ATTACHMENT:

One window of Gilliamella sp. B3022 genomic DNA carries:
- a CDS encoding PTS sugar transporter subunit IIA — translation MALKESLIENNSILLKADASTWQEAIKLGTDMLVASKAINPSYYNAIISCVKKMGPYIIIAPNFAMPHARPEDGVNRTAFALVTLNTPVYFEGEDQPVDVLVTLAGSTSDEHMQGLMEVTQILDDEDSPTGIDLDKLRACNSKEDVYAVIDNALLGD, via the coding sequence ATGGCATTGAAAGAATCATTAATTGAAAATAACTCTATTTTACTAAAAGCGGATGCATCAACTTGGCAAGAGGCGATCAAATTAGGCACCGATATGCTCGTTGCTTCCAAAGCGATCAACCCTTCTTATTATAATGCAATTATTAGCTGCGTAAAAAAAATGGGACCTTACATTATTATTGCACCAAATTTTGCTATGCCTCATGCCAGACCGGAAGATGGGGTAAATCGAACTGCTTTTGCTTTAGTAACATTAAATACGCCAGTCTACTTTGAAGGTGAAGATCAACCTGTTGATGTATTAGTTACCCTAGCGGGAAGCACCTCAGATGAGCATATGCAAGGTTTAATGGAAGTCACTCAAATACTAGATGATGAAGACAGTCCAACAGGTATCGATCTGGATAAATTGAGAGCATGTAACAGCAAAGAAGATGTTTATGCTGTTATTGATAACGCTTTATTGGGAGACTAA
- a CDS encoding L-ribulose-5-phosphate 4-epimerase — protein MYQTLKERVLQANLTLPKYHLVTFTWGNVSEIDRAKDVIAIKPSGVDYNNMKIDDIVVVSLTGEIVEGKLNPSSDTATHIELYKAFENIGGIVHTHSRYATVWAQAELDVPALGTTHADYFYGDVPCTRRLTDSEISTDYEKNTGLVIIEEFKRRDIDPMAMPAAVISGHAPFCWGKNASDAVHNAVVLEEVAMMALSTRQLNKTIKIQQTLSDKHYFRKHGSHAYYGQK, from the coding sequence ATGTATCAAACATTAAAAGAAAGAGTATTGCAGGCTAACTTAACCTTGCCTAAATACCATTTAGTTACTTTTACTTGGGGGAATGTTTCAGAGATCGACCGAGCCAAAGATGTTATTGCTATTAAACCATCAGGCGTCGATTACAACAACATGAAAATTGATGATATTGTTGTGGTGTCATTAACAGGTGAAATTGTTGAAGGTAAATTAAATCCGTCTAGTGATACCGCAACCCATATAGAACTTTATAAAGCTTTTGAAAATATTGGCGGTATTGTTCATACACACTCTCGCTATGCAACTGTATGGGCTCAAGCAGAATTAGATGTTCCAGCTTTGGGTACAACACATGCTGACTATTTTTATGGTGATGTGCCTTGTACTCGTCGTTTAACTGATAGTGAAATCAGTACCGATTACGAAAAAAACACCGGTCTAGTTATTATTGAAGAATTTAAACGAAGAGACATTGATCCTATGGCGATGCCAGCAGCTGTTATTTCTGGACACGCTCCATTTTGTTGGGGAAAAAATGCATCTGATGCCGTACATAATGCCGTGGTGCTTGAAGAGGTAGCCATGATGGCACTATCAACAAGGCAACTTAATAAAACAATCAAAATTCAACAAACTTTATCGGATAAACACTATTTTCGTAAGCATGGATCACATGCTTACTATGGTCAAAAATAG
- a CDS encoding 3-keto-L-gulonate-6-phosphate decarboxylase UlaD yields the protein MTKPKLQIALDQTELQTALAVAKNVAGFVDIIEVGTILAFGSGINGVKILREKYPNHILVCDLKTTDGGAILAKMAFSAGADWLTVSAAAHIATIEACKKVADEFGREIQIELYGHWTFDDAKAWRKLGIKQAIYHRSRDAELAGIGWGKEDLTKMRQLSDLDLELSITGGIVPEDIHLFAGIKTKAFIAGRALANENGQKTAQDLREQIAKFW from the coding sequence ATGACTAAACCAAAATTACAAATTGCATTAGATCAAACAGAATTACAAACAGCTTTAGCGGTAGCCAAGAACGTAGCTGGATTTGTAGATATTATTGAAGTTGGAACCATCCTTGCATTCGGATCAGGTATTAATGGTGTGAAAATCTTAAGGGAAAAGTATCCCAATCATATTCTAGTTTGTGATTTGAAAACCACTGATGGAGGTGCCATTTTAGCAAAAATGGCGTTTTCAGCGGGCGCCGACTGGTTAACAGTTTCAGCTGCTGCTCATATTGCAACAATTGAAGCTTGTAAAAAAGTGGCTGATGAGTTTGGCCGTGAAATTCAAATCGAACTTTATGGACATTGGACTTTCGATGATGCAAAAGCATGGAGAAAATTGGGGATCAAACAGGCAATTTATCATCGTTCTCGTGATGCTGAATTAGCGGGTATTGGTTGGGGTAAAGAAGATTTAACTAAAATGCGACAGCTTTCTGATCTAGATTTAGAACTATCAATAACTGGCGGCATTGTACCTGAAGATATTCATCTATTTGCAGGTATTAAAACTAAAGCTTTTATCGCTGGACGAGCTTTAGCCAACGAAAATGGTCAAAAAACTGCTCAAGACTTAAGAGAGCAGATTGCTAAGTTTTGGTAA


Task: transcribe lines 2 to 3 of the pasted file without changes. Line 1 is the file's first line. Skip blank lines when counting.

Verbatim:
- a CDS encoding PTS sugar transporter subunit IIA — translation MALKESLIENNSILLKADASTWQEAIKLGTDMLVASKAINPSYYNAIISCVKKMGPYIIIAPNFAMPHARPEDGVNRTAFALVTLNTPVYFEGEDQPVDVLVTLAGSTSDEHMQGLMEVTQILDDEDSPTGIDLDKLRACNSKEDVYAVIDNALLGD, via the coding sequence ATGGCATTGAAAGAATCATTAATTGAAAATAACTCTATTTTACTAAAAGCGGATGCATCAACTTGGCAAGAGGCGATCAAATTAGGCACCGATATGCTCGTTGCTTCCAAAGCGATCAACCCTTCTTATTATAATGCAATTATTAGCTGCGTAAAAAAAATGGGACCTTACATTATTATTGCACCAAATTTTGCTATGCCTCATGCCAGACCGGAAGATGGGGTAAATCGAACTGCTTTTGCTTTAGTAACATTAAATACGCCAGTCTACTTTGAAGGTGAAGATCAACCTGTTGATGTATTAGTTACCCTAGCGGGAAGCACCTCAGATGAGCATATGCAAGGTTTAATGGAAGTCACTCAAATACTAGATGATGAAGACAGTCCAACAGGTATCGATCTGGATAAATTGAGAGCATGTAACAGCAAAGAAGATGTTTATGCTGTTATTGATAACGCTTTATTGGGAGACTAA
- a CDS encoding L-ribulose-5-phosphate 4-epimerase — protein MYQTLKERVLQANLTLPKYHLVTFTWGNVSEIDRAKDVIAIKPSGVDYNNMKIDDIVVVSLTGEIVEGKLNPSSDTATHIELYKAFENIGGIVHTHSRYATVWAQAELDVPALGTTHADYFYGDVPCTRRLTDSEISTDYEKNTGLVIIEEFKRRDIDPMAMPAAVISGHAPFCWGKNASDAVHNAVVLEEVAMMALSTRQLNKTIKIQQTLSDKHYFRKHGSHAYYGQK, from the coding sequence ATGTATCAAACATTAAAAGAAAGAGTATTGCAGGCTAACTTAACCTTGCCTAAATACCATTTAGTTACTTTTACTTGGGGGAATGTTTCAGAGATCGACCGAGCCAAAGATGTTATTGCTATTAAACCATCAGGCGTCGATTACAACAACATGAAAATTGATGATATTGTTGTGGTGTCATTAACAGGTGAAATTGTTGAAGGTAAATTAAATCCGTCTAGTGATACCGCAACCCATATAGAACTTTATAAAGCTTTTGAAAATATTGGCGGTATTGTTCATACACACTCTCGCTATGCAACTGTATGGGCTCAAGCAGAATTAGATGTTCCAGCTTTGGGTACAACACATGCTGACTATTTTTATGGTGATGTGCCTTGTACTCGTCGTTTAACTGATAGTGAAATCAGTACCGATTACGAAAAAAACACCGGTCTAGTTATTATTGAAGAATTTAAACGAAGAGACATTGATCCTATGGCGATGCCAGCAGCTGTTATTTCTGGACACGCTCCATTTTGTTGGGGAAAAAATGCATCTGATGCCGTACATAATGCCGTGGTGCTTGAAGAGGTAGCCATGATGGCACTATCAACAAGGCAACTTAATAAAACAATCAAAATTCAACAAACTTTATCGGATAAACACTATTTTCGTAAGCATGGATCACATGCTTACTATGGTCAAAAATAG